The Federal Government has committed $2.1 million to studying Australians' online retail spending habits, and how online sales might be affecting bricks and mortar stores.
The funding will be provided over four years to the Australian Bureau of Statistics (ABS) to study spending data from both local and overseas online retailers as well as bricks and mortar outlets with online operations.
Assistant Treasurer David Bradbury said the research would help provide accurate online sales data.
“The retail sector is a major employer and contributor to the Australian economy,” Bradbury said in a statement.
“While it faces a number of significant challenges, online retailing presents enormous opportunities for traditional bricks and mortar retailers to expand and innovate.”
“It also provides Australian consumers with access to greater choice and competitive pricing.”
According to Australia's Productivity Commission, online retail remains a relatively small market locally, accounting for about six percent of retail spending.
The Productivity Commission expects online retail to grow further in popularity over the coming years. The first results of the ABS study will be reported in November 2013, with a preliminary paper to be released early next year.
Death of traditional retail?
The "competitive pricing" aspect of online retail noted by Bradbury has previously raised the ire of traditional retailers, sparking a vocal campaign by the likes of Harvey Norman owner Gerry Harvey, proclaiming online as the death of traditional retail.
Harvey has held a long-running battle against international online retailers and their ability to bypass the local goods and services tax.
Last January, Harvey and a group of retailers lobbied the Government to lower the GST-free threshold on goods and services purchased online from overseas, claiming Australian bricks and mortar stores were being driven out of business by customer going online in search of lower prices.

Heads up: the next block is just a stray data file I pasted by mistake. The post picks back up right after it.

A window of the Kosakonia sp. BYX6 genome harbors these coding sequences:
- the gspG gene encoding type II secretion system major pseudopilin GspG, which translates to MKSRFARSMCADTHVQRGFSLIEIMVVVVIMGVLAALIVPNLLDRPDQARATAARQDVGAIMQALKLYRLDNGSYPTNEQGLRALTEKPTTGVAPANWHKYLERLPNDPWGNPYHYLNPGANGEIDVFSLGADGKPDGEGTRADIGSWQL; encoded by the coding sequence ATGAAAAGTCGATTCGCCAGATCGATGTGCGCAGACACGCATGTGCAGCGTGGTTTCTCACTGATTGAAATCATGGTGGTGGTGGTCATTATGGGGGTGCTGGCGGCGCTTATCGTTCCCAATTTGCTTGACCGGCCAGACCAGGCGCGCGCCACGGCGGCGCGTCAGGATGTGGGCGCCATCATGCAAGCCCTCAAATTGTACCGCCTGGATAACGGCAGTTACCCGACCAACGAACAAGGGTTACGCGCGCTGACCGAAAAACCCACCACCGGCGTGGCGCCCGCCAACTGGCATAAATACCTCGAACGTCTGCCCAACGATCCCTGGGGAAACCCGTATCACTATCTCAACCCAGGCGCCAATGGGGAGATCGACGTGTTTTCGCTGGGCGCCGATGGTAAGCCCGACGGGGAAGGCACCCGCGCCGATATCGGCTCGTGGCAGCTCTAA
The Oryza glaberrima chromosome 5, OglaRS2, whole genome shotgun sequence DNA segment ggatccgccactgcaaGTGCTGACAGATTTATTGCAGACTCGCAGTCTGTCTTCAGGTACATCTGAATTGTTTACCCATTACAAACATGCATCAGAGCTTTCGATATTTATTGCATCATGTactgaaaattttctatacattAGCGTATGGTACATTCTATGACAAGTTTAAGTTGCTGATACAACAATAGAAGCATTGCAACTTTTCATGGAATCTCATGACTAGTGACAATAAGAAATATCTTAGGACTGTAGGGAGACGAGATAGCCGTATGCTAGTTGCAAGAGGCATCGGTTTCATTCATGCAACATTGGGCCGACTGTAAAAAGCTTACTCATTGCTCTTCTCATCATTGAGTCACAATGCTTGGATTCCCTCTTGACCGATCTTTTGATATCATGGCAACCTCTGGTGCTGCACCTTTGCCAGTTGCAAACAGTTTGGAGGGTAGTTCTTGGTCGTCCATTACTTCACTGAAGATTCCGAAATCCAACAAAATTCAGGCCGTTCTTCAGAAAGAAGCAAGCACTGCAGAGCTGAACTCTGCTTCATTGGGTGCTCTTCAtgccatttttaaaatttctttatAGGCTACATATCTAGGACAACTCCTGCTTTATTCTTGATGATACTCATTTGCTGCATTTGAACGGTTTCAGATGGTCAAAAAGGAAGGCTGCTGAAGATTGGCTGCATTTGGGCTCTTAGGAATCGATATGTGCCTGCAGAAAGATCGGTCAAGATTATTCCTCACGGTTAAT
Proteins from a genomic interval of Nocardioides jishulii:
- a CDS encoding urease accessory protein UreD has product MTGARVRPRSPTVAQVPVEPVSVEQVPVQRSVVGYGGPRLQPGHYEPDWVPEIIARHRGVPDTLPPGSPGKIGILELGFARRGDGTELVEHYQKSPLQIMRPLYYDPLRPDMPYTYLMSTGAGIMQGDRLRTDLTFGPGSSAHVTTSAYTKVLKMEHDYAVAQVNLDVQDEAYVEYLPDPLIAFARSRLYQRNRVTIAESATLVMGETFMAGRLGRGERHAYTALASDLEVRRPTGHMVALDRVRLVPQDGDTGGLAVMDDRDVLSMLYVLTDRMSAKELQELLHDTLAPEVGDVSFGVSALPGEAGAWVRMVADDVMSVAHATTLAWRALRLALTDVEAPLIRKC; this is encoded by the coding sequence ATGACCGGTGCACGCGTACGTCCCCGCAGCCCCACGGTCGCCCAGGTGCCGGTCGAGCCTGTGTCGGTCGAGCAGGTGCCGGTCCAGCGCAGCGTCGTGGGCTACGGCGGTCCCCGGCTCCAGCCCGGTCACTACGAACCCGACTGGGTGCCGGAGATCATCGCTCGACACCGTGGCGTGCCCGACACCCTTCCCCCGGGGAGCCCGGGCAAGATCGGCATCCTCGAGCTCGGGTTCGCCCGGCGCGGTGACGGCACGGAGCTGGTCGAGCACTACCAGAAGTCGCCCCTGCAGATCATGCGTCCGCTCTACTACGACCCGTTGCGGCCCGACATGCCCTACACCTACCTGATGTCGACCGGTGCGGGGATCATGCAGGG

Harvey today called the Government initiative a waste of time and money.
"They’re taking us all for a ride," he told CRN. "If it was me, I’d want to know quickly how many parcels are coming into Australia, how many dollars, and what people are buying."
"If you put a crack team of people on that you can come up with an approximate answer within four weeks. Even if they were 10 percent out, either way it doesn’t matter because you’d have the big picture.
"As soon as you’ve got that, you would then look at that and decide whether there should be policy around it - that’s urgent. This is not urgent."
The announcement comes just days after the Government made public submissions to its inquiry on IT pricing in Australia.
The inquiry was formed to establish whether price discrepancies exist with hardware and software products sold locally compared to overseas.
The GST debate featured strongly in the 72 submissions, made by both consumer and retailers alike.
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Issue: 347 | March 2016